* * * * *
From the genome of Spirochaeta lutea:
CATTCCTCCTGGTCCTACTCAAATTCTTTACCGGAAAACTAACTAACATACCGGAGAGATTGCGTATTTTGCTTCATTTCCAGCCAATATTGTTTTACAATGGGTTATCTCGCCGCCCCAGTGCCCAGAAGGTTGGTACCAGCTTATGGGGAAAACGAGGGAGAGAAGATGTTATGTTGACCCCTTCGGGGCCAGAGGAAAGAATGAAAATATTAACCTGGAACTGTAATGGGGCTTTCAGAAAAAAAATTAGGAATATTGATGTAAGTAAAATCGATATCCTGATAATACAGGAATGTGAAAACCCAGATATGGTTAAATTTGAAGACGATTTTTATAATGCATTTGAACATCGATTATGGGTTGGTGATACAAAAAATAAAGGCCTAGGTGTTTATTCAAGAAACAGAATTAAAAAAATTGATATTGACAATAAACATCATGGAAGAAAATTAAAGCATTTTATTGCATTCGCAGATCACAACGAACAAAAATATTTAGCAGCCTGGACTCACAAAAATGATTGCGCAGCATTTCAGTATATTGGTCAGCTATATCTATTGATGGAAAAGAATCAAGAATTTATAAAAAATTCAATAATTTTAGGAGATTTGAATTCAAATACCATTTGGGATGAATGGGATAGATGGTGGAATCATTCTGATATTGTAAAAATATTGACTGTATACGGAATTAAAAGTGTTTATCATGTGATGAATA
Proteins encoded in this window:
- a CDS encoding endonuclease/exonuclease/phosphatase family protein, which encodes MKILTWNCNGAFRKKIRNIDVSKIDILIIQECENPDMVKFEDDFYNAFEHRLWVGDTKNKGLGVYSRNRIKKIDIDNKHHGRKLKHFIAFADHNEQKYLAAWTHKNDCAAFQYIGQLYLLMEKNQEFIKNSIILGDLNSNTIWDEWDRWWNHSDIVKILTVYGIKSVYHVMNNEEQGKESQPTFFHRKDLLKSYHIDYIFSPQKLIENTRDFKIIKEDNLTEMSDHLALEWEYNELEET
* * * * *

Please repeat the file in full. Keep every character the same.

From the genome of Spirochaeta lutea:
CATTCCTCCTGGTCCTACTCAAATTCTTTACCGGAAAACTAACTAACATACCGGAGAGATTGCGTATTTTGCTTCATTTCCAGCCAATATTGTTTTACAATGGGTTATCTCGCCGCCCCAGTGCCCAGAAGGTTGGTACCAGCTTATGGGGAAAACGAGGGAGAGAAGATGTTATGTTGACCCCTTCGGGGCCAGAGGAAAGAATGAAAATATTAACCTGGAACTGTAATGGGGCTTTCAGAAAAAAAATTAGGAATATTGATGTAAGTAAAATCGATATCCTGATAATACAGGAATGTGAAAACCCAGATATGGTTAAATTTGAAGACGATTTTTATAATGCATTTGAACATCGATTATGGGTTGGTGATACAAAAAATAAAGGCCTAGGTGTTTATTCAAGAAACAGAATTAAAAAAATTGATATTGACAATAAACATCATGGAAGAAAATTAAAGCATTTTATTGCATTCGCAGATCACAACGAACAAAAATATTTAGCAGCCTGGACTCACAAAAATGATTGCGCAGCATTTCAGTATATTGGTCAGCTATATCTATTGATGGAAAAGAATCAAGAATTTATAAAAAATTCAATAATTTTAGGAGATTTGAATTCAAATACCATTTGGGATGAATGGGATAGATGGTGGAATCATTCTGATATTGTAAAAATATTGACTGTATACGGAATTAAAAGTGTTTATCATGTGATGAATA
Proteins encoded in this window:
- a CDS encoding endonuclease/exonuclease/phosphatase family protein, which encodes MKILTWNCNGAFRKKIRNIDVSKIDILIIQECENPDMVKFEDDFYNAFEHRLWVGDTKNKGLGVYSRNRIKKIDIDNKHHGRKLKHFIAFADHNEQKYLAAWTHKNDCAAFQYIGQLYLLMEKNQEFIKNSIILGDLNSNTIWDEWDRWWNHSDIVKILTVYGIKSVYHVMNNEEQGKESQPTFFHRKDLLKSYHIDYIFSPQKLIENTRDFKIIKEDNLTEMSDHLALEWEYNELEET